The third, from Historical Novels Review, arrived two days after the Midwest Review. Again, it was a positive review with a note of caution for the squeamish: “Some readers may be uncomfortable with the frank sexuality of the novel, as well as Hart’s simultaneous romantic relationship with both Ayaou and Shao-mei, but those who are interested in unconventional romances with an out-of-the-ordinary setting will find plenty to enjoy.”
I have pages on a Website for Authors. This Website is called Authors Den. More than 1.4 million people visit this site each month. My pages at Authors Den are being visited by about two hundred people a day. The majority visit my Blog. The second most popular pages are my articles. Twenty or thirty people check out the blurbs and reviews for My Splendid Concubine each day. No one buys. I wonder what they are afraid of. The Concubine does not bite.
I got out of the Marine Corp in 1968 and started college that same year. By 1970, my first novel length manuscript was completed. Since 1968, I’ve written more than a dozen book length manuscripts, attended writing workshops out of UCLA for eight years, earned an MFA in writing, and here I am forty years later still plugging away. It is a wonder that I haven’t given up. I’ve had a half dozen agents try to sell my work to publishers. I’ve had editors like my stories—I’ve got positive rejections like, “We loved your novel. All of the editors read it. However, we regret to inform you that we aren’t publishing fiction anymore.” Go figure.
The publisher for My Splendid Concubine is iUniverse, a print on demand publisher. POD publishers are looked down on by traditional publishing houses. It’s difficult to get a POD book into a brick and mortar bookstore. With that in mind, it might surprise readers that the Barnes & Noble bookstore chain owns forty percent of iUniverse. In addition, iUniverse has a process to recognize industry standard books and novels. When the editor reviewing a manuscript likes it, it earns Editor’s Choice. That editor also recommends it to a panel of editors to consider for a distinction called Publisher’s Choice. The odds are heavy against earning even Editor’s Choice. Remember, I’m big on lists, so I did some research to see what my odds were. Less than five percent of the books iUniverse publishes earn the Editor’s Choice distinction and less than one percent earn Publisher’s Choice. My Splendid Concubine earned both. I’ve read two other novels from iUniverse that were also awarded Publisher’s Choice: High Spirits by Dianne K. Salerni and The Confederate War Bonnet by Jack Shakely. I’ve read thousands of books in my life and these two were equal to the best I’ve read. I consider it an honor to be in the same league as these two authors.
Now I come to radio talk shows. An author I’m acquainted with published a book with Pantheon in 2006. Pantheon is one of the big boys. This other author’s book has fifteen, five star customer reviews on Amazon.com; it has been reviewed by Booklist, the San Francisco Chronicle and Newsweek. (I should be so lucky) Her publisher sent her on a tour of America and Europe at great expense. However, according to sales numbers, her book was a flop. Her agent can’t sell anything else she has written to another traditional publisher like Pantheon. You see, traditional publishers measure success by sales and profits. It wasn’t always that way. Publishers would sacrifice for a good book they felt deserved to be published and relied on the heavy hitters to make the profits that paid the bills and kept the presses running. This author couldn’t get the talk shows interested in her topic. On the other hand, before the Olympics roll around in August, I will have been on more than thirty talk shows that broadcast out of hundreds of radio stations across North America with a few broadcasting via satellite to the world and millions of people. The Pantheon author succeeded by landing a traditional publisher. She earned reviews from the mainstream media, but she couldn’t score a talk show—not one.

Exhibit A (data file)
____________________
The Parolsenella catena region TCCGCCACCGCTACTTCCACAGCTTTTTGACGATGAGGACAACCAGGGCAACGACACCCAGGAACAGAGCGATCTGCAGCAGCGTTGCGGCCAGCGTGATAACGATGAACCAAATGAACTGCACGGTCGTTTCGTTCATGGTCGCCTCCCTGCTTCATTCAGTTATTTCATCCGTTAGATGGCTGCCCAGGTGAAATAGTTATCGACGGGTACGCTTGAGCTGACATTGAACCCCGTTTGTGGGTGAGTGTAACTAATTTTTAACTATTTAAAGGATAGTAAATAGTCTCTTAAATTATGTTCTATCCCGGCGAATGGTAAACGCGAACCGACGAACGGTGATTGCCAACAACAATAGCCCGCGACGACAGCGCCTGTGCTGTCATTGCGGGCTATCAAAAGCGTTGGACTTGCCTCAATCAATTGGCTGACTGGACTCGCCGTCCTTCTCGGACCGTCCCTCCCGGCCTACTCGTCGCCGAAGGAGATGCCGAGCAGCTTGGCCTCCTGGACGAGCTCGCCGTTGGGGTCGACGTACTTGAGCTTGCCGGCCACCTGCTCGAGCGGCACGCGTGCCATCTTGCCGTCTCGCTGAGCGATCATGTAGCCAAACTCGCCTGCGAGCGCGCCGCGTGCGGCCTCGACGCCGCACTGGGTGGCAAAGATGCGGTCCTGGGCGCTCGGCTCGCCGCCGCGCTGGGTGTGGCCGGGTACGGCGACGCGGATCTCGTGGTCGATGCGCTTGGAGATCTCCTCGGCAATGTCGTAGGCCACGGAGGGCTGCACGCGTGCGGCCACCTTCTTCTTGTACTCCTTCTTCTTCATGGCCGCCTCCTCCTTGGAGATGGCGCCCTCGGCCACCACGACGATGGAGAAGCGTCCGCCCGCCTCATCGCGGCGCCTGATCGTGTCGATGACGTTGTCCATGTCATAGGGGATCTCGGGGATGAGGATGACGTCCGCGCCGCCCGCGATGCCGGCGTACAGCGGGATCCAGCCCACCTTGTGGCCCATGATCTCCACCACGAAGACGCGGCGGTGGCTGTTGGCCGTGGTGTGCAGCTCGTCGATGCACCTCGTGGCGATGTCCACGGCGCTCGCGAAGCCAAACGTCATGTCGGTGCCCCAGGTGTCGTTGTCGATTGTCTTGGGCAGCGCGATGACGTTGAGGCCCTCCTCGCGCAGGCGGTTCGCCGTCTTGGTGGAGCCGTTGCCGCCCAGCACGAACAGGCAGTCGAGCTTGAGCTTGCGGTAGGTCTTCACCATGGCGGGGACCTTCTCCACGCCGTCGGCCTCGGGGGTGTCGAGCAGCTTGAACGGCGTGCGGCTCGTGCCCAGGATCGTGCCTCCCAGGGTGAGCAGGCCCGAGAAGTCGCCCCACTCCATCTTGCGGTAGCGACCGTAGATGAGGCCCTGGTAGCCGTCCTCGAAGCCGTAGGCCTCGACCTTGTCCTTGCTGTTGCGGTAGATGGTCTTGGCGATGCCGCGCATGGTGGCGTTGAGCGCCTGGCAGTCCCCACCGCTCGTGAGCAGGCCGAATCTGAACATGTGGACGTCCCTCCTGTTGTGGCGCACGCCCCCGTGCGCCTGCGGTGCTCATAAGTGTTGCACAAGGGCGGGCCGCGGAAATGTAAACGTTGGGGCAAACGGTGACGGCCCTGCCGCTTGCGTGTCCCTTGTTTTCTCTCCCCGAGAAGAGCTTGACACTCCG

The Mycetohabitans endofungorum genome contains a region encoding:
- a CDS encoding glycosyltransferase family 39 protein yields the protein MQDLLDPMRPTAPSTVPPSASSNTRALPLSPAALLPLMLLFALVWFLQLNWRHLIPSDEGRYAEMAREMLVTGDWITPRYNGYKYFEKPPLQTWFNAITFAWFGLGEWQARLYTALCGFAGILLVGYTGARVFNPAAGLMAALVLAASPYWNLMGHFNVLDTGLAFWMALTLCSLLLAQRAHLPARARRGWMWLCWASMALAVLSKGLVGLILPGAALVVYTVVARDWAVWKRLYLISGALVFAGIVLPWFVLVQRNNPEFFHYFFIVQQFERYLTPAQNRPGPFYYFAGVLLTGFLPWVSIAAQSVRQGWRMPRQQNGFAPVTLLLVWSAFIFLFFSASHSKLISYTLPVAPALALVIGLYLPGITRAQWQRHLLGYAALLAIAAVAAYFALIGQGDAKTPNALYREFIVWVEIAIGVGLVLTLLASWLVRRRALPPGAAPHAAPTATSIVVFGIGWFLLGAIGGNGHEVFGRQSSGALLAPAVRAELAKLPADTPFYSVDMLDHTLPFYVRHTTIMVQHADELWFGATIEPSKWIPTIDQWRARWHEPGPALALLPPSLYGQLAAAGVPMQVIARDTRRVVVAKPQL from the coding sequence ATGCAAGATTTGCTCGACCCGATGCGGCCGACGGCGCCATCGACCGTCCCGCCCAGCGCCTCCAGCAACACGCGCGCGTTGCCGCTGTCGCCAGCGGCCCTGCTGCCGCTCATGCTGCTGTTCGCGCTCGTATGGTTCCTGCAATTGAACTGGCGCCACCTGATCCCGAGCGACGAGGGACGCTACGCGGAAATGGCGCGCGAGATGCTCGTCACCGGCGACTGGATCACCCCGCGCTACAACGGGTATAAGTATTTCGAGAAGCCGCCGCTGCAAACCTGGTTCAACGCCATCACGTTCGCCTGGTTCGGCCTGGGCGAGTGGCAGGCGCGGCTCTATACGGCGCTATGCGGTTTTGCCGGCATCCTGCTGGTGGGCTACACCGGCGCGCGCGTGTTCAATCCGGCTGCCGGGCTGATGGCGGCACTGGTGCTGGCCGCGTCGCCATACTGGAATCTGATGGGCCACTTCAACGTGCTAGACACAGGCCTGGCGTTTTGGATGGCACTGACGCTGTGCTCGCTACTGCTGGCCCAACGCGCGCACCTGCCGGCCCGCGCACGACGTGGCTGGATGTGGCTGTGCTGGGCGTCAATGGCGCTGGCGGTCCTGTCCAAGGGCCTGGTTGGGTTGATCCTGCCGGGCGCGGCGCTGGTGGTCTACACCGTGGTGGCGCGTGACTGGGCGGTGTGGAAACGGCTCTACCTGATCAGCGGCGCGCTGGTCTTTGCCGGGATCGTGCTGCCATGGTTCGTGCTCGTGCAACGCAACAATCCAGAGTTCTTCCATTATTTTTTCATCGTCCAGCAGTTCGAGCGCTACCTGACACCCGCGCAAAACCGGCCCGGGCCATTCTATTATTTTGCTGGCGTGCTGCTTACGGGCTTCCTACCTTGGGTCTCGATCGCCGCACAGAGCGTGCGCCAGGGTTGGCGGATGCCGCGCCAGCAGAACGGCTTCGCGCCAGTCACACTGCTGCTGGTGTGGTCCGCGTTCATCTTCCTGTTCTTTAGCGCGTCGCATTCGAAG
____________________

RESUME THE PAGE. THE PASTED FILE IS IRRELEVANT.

We live and learn but first we have to get out there and take risks so we can learn from the results. Since my friend said “Shame on you,” I have come to the conclusion that there are other ways to measure success than from just the money made. Although, if I had a choice between the success list I’ve written here and the money, I’d pick the money and laugh all the way to the bank.
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More Blogs by Lloyd Lofthouse
iLook China - Monday, February 21, 2011
Time Well Spent - Friday, May 23, 2008
Serving in Vietnam Earned Benefits - Sunday, May 18, 2008
FIRST INTERVIEW - Friday, May 16, 2008
MEASURING SUCCESS - Sunday, May 11, 2008
Another Week On the Promotion Road - Tuesday, May 06, 2008
The Choices We Make - Wednesday, April 30, 2008